BLOOM: Why did you decide to move to Toronto?
Sharda Ali-Ramjattan: So that Selina can have the resources and treatment she really needs. We want to help improve her quality of life and to help her gain whatever independence she can, no matter how minute. At the time, Trinidad doesn’t have the treatments and facilities we wanted for Selina. There was only one school program we liked, but Selina couldn’t go there because the children had to be able to do their own self-care. The schools for children with disabilities were private and expensive. Selina had never been to school before coming to Canada.
We hired a nurse or workers during the day in Trinidad, and we worked in close proximity to home so we could check in on her. From 2007 to 2012 we came to Toronto for two months every summer to get her private physiotherapy. We stayed with my sister, who lives here. Selina had therapy once or twice every day. In Trinidad the only physio offered through a hospital was once every three months.
BLOOM: What other things can you access here, that weren’t available in Trinidad?
Sharda Ali-Ramjattan: Almost everything. Selina never had a wheelchair in Trinidad. Here she has a wheelchair, ankle-foot orthoses, dental and vision care. She sees a developmental pediatrician and has been seen by augmentative communication. She’s also seen physical and occupational therapists.
BLOOM: Tell us about Selina.
Sharda Ali-Ramjattan: She can’t walk or talk, and she’s intellectually delayed. She has a seizure disorder and suffers with scoliosis. She wears AFOs. She doesn’t speak and she shows no interest in communicating.
BLOOM: Are there ways that you can read how she is feeling?
Sharda Ali-Ramjattan: Yes, we understand her. If she’s irritated or frustrated, or something is happening that she doesn’t like, she’ll pull on the back of her hair. If she’s excited and happy she will bite on her hand. If she’s hungry she will put her hand in her mouth and make what we call a ‘froggy’ noise. We can understand the tone of her babble. If she’s carrying on, she’s upset or quarreling. And then sometimes her tone is very loving and she wants to hug and kiss you.
BLOOM: What does Selina like?
Sharda Ali-Ramjattan: She loves music. She has rhythm and will dance with the rhythm. She likes to drive around and be outdoors. She loves her family. She likes nice food and to be on the playground. She likes swimming and sledge hockey.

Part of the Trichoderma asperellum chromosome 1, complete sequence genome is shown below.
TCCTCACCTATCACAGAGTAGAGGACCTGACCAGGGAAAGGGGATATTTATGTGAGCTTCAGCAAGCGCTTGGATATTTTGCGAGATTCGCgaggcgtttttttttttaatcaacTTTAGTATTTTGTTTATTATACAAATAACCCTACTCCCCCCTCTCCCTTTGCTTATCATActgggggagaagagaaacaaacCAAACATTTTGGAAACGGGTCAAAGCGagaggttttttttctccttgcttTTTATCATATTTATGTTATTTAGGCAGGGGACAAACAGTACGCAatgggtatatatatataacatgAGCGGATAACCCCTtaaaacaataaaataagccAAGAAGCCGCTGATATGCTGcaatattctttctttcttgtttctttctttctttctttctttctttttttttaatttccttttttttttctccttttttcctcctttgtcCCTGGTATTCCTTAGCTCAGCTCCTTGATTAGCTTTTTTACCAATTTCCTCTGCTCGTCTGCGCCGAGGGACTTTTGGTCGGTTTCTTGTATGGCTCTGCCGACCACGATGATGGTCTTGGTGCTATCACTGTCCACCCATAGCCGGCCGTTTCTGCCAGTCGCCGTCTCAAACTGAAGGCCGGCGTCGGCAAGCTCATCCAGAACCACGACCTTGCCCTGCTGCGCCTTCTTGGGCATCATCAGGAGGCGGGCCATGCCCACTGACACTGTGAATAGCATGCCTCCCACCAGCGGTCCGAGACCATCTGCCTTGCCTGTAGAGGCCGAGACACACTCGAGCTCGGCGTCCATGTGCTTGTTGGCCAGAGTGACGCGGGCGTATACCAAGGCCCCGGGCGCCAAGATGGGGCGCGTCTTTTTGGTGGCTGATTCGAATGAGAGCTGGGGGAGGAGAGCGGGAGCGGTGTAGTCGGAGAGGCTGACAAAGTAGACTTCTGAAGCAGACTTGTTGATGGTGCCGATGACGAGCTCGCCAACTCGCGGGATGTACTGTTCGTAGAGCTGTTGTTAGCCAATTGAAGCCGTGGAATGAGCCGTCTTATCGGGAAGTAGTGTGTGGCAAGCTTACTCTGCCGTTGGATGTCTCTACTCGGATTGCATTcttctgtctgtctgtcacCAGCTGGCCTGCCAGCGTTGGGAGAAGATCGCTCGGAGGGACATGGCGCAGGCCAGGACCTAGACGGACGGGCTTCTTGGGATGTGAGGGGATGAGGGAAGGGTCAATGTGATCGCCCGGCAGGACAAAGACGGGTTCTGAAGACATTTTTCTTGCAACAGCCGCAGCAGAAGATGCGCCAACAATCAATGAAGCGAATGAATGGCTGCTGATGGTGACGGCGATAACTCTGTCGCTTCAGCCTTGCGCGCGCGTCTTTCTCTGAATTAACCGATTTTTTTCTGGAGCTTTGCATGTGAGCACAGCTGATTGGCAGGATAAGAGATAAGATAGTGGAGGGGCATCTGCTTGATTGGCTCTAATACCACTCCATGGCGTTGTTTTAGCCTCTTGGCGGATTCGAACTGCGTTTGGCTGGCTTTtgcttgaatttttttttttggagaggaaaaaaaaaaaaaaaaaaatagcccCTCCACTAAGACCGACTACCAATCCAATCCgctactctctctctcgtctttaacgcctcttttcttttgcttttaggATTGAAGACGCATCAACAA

BLOOM: How is disability viewed in Trinidad?
Sharda Ali-Ramjattan: When we lived there Selina was smaller and she was in a stroller, so her disability wasn’t as noticeable. We went back to visit in March and now she’s in a wheelchair. We take her everywhere with us and people would stare. It was almost like what we were doing was offensive. They keep people in wheelchairs inside, hidden away from the world. Very few places are wheelchair accessible. That made me even more sure that we made the right decision in moving here.
BLOOM: What was the most difficult part of moving here?
Sharda Ali-Ramjattan: I came here alone, because we were applying for permanent residence and we didn’t know what the outcome would be. That was one of the most difficult things. I only have my sister here and most of my family is back there. You miss where you grew up. We had our own business and a fantastic life in Trinidad. But we had to sacrifice that for Selina. I believe Selina was given to us by God, and we are responsible for her and need to do everything we possibly can, with whatever resources we have, to make sure she gets the absolute best care.
In Trinidad we both had careers. Here, we made the decision that whoever got a better-paying job would work, and the other would stay at home. Right now I am with Selina.
BLOOM: Was there anything that helped you adapt when you first came here?
Sharda Ali-Ramjattan: Selina goes to the Scarborough Village Alternative Public School. It has a mixture of regular and disabled kids. I volunteer there, and I learned a lot from them. The educational assistants and teachers helped me when I was a single parent living here alone. I learned how to handle Selina when we go to the mall or the park and how to handle changing her. I go on field trips with them. I learned to call facilities way in advance to find out how accessible they are, and to see if there would be an attendant there to help me. Sometimes we are able to get special parking.